TOKYO -- Kobe Steel will invest 20 billion yen ($187 million) in such technologies as automated data entry by fiscal 2020, aiming to prevent a recurrence of the quality control failures that resulted in subpar material being sent to more than 600 companies.
The Japanese steelmaker in November drew up a plan to invest 10 billion yen from 2018 but subsequently decided that more funds were needed to eliminate easy-to-manipulate steps and improve productivity, mainly in segments where the quality control lapses occurred.
Some inspection data for products is currently entered by hand, opening the door to falsification by employees. The new system will automatically record most data and prevent personnel from altering it. When information must be entered by hand, managers will double-check the work, among other potential steps.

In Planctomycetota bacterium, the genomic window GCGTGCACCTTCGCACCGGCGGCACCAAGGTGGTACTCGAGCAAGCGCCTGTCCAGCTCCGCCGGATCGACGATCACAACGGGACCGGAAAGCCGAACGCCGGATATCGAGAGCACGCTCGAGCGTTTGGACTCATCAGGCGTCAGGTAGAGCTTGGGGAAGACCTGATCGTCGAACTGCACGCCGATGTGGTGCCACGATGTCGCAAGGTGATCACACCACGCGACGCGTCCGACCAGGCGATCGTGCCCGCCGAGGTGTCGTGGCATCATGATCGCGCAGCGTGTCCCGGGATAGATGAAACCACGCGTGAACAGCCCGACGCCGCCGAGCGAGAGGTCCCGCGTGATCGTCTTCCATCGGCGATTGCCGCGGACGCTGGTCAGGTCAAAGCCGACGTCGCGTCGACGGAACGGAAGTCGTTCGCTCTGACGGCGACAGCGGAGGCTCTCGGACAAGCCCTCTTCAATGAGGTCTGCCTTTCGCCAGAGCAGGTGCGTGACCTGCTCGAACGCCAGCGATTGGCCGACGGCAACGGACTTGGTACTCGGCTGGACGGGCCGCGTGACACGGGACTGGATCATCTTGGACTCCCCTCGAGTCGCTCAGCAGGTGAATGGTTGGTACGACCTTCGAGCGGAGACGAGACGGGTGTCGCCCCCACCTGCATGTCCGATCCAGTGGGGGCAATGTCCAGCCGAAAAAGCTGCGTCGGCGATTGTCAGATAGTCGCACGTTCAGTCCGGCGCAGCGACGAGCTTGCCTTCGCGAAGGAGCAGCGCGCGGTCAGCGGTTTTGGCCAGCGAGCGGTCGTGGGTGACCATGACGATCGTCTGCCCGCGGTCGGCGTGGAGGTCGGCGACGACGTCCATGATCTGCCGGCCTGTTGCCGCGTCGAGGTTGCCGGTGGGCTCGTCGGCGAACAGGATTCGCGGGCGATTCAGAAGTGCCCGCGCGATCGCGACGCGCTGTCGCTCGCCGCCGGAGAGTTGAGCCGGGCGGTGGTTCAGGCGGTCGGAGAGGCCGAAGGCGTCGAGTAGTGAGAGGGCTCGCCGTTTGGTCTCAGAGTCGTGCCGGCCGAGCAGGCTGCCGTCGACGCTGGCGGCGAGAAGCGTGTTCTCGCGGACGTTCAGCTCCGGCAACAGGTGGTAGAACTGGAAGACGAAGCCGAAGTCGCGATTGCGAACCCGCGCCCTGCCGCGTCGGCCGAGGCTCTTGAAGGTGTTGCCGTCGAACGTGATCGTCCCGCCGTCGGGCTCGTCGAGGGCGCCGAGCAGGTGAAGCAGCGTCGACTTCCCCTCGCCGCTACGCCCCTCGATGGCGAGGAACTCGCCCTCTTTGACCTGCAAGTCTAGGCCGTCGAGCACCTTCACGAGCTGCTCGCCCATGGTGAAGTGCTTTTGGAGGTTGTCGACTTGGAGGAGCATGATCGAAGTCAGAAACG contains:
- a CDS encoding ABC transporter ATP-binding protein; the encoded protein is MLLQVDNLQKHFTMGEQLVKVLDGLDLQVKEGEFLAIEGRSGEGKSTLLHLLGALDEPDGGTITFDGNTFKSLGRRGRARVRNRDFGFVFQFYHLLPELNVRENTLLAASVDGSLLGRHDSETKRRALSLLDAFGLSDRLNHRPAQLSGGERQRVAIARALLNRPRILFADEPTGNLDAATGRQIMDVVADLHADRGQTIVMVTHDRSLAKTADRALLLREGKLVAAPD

The system will be introduced at plants such as an aluminum plate factory in Tochigi Prefecture and a facility in Mie Prefecture that turns out forged aluminum products. Subsidiaries such as Kobelco & Materials Copper Tube, which lost its Japanese Industrial Standard certification over the data falsification scandal, will also adopt it.
New equipment related to heat treat furnaces, extrusion presses and other machinery will also help raise yield rates. The company plans to review its order screening process to prevent the acceptance of too many jobs. The investments will focus on the aluminum and copper business, with other segments to be considered later.
Chairman and CEO Hiroya Kawasaki and Akira Kaneko, head of the aluminum and copper business, both announced that they will step down to take responsibility for the scandal. An independent investigation added 80 companies to the list of clients that received substandard material, bringing the total to 605.